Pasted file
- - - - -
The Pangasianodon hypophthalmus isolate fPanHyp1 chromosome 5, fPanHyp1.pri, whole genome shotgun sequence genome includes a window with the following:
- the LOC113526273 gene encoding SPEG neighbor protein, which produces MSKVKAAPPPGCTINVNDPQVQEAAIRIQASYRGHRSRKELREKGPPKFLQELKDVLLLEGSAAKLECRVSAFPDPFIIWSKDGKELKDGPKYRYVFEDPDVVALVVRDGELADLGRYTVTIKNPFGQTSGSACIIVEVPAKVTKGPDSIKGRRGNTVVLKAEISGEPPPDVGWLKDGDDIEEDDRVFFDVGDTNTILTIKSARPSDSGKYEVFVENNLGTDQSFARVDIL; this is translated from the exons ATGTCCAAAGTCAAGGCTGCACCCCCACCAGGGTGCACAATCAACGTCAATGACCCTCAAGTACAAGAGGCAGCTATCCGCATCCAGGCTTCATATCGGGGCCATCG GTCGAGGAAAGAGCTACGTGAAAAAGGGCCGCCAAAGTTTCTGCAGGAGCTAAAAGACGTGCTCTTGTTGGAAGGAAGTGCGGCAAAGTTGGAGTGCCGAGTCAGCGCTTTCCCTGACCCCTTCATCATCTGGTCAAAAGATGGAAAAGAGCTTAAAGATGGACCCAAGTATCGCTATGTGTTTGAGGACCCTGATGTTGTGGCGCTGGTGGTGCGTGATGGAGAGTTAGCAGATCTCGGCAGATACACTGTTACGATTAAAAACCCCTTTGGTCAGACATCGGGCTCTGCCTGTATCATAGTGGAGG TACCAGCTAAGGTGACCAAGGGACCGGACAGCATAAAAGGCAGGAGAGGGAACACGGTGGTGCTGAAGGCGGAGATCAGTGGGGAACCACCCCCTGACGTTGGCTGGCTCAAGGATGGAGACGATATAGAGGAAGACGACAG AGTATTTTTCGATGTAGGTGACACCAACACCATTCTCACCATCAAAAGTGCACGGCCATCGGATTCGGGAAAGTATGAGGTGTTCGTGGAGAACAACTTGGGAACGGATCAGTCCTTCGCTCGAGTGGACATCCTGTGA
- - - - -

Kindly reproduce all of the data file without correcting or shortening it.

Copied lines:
The Pangasianodon hypophthalmus isolate fPanHyp1 chromosome 5, fPanHyp1.pri, whole genome shotgun sequence genome includes a window with the following:
- the LOC113526273 gene encoding SPEG neighbor protein, which produces MSKVKAAPPPGCTINVNDPQVQEAAIRIQASYRGHRSRKELREKGPPKFLQELKDVLLLEGSAAKLECRVSAFPDPFIIWSKDGKELKDGPKYRYVFEDPDVVALVVRDGELADLGRYTVTIKNPFGQTSGSACIIVEVPAKVTKGPDSIKGRRGNTVVLKAEISGEPPPDVGWLKDGDDIEEDDRVFFDVGDTNTILTIKSARPSDSGKYEVFVENNLGTDQSFARVDIL; this is translated from the exons ATGTCCAAAGTCAAGGCTGCACCCCCACCAGGGTGCACAATCAACGTCAATGACCCTCAAGTACAAGAGGCAGCTATCCGCATCCAGGCTTCATATCGGGGCCATCG GTCGAGGAAAGAGCTACGTGAAAAAGGGCCGCCAAAGTTTCTGCAGGAGCTAAAAGACGTGCTCTTGTTGGAAGGAAGTGCGGCAAAGTTGGAGTGCCGAGTCAGCGCTTTCCCTGACCCCTTCATCATCTGGTCAAAAGATGGAAAAGAGCTTAAAGATGGACCCAAGTATCGCTATGTGTTTGAGGACCCTGATGTTGTGGCGCTGGTGGTGCGTGATGGAGAGTTAGCAGATCTCGGCAGATACACTGTTACGATTAAAAACCCCTTTGGTCAGACATCGGGCTCTGCCTGTATCATAGTGGAGG TACCAGCTAAGGTGACCAAGGGACCGGACAGCATAAAAGGCAGGAGAGGGAACACGGTGGTGCTGAAGGCGGAGATCAGTGGGGAACCACCCCCTGACGTTGGCTGGCTCAAGGATGGAGACGATATAGAGGAAGACGACAG AGTATTTTTCGATGTAGGTGACACCAACACCATTCTCACCATCAAAAGTGCACGGCCATCGGATTCGGGAAAGTATGAGGTGTTCGTGGAGAACAACTTGGGAACGGATCAGTCCTTCGCTCGAGTGGACATCCTGTGA